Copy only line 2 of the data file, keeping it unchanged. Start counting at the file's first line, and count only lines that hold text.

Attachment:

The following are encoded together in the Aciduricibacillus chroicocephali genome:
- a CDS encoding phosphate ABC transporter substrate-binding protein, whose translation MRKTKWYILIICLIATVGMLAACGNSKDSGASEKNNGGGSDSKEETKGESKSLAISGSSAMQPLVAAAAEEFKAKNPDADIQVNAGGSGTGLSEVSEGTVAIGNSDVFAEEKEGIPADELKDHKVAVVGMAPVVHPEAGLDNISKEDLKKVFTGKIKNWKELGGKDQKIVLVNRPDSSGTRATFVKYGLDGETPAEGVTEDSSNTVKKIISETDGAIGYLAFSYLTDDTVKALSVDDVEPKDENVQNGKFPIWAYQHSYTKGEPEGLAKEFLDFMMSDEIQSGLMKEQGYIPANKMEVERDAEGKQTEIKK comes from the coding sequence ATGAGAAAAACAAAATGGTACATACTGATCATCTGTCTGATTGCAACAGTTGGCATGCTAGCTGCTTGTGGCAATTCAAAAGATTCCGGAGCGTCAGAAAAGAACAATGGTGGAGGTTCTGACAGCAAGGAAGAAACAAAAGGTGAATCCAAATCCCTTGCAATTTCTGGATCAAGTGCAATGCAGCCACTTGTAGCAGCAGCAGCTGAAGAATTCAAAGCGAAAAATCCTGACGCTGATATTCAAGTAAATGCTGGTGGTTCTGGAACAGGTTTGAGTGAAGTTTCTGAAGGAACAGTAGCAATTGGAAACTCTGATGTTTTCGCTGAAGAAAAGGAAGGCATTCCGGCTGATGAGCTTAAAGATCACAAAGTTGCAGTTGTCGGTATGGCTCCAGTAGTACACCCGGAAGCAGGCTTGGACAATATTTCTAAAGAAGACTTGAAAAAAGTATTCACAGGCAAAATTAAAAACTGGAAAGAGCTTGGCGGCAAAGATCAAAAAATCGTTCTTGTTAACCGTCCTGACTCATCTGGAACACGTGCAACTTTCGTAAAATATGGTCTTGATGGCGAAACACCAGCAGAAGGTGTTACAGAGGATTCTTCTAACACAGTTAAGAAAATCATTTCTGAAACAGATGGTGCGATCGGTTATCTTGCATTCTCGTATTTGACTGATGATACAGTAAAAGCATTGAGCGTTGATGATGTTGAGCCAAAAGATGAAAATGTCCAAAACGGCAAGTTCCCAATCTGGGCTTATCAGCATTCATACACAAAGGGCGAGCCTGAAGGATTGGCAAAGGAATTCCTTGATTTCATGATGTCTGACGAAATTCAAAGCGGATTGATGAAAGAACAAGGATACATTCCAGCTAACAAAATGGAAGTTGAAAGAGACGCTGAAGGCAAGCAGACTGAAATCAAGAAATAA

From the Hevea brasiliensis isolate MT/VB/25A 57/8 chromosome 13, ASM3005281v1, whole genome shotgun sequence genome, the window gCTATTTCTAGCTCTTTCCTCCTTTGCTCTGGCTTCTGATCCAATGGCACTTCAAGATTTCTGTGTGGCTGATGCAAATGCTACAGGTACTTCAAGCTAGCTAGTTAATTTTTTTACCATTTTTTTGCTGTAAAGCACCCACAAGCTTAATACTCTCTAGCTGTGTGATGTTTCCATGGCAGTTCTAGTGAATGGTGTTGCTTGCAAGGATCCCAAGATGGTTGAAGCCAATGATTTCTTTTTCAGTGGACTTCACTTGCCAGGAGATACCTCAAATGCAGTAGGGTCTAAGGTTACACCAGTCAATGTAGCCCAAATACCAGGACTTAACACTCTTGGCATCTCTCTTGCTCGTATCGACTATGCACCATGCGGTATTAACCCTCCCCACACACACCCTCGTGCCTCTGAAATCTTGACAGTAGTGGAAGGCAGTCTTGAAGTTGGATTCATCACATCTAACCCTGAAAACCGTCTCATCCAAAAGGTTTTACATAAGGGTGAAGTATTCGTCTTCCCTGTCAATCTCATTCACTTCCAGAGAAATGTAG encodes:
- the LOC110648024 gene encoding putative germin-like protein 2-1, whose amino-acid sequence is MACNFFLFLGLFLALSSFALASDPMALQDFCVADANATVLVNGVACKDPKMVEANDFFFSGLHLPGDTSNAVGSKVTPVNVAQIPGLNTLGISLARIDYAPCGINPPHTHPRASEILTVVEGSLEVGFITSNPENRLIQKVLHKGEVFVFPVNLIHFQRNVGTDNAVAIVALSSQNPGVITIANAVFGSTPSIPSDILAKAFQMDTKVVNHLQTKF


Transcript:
- a CDS encoding phosphate ABC transporter substrate-binding protein, whose translation MRKTKWYILIICLIATVGMLAACGNSKDSGASEKNNGGGSDSKEETKGESKSLAISGSSAMQPLVAAAAEEFKAKNPDADIQVNAGGSGTGLSEVSEGTVAIGNSDVFAEEKEGIPADELKDHKVAVVGMAPVVHPEAGLDNISKEDLKKVFTGKIKNWKELGGKDQKIVLVNRPDSSGTRATFVKYGLDGETPAEGVTEDSSNTVKKIISETDGAIGYLAFSYLTDDTVKALSVDDVEPKDENVQNGKFPIWAYQHSYTKGEPEGLAKEFLDFMMSDEIQSGLMKEQGYIPANKMEVERDAEGKQTEIKK comes from the coding sequence ATGAGAAAAACAAAATGGTACATACTGATCATCTGTCTGATTGCAACAGTTGGCATGCTAGCTGCTTGTGGCAATTCAAAAGATTCCGGAGCGTCAGAAAAGAACAATGGTGGAGGTTCTGACAGCAAGGAAGAAACAAAAGGTGAATCCAAATCCCTTGCAATTTCTGGATCAAGTGCAATGCAGCCACTTGTAGCAGCAGCAGCTGAAGAATTCAAAGCGAAAAATCCTGACGCTGATATTCAAGTAAATGCTGGTGGTTCTGGAACAGGTTTGAGTGAAGTTTCTGAAGGAACAGTAGCAATTGGAAACTCTGATGTTTTCGCTGAAGAAAAGGAAGGCATTCCGGCTGATGAGCTTAAAGATCACAAAGTTGCAGTTGTCGGTATGGCTCCAGTAGTACACCCGGAAGCAGGCTTGGACAATATTTCTAAAGAAGACTTGAAAAAAGTATTCACAGGCAAAATTAAAAACTGGAAAGAGCTTGGCGGCAAAGATCAAAAAATCGTTCTTGTTAACCGTCCTGACTCATCTGGAACACGTGCAACTTTCGTAAAATATGGTCTTGATGGCGAAACACCAGCAGAAGGTGTTACAGAGGATTCTTCTAACACAGTTAAGAAAATCATTTCTGAAACAGATGGTGCGATCGGTTATCTTGCATTCTCGTATTTGACTGATGATACAGTAAAAGCATTGAGCGTTGATGATGTTGAGCCAAAAGATGAAAATGTCCAAAACGGCAAGTTCCCAATCTGGGCTTATCAGCATTCATACACAAAGGGCGAGCCTGAAGGATTGGCAAAGGAATTCCTTGATTTCATGATGTCTGACGAAATTCAAAGCGGATTGATGAAAGAACAAGGATACATTCCAGCTAACAAAATGGAAGTTGAAAGAGACGCTGAAGGCAAGCAGACTGAAATCAAGAAATAA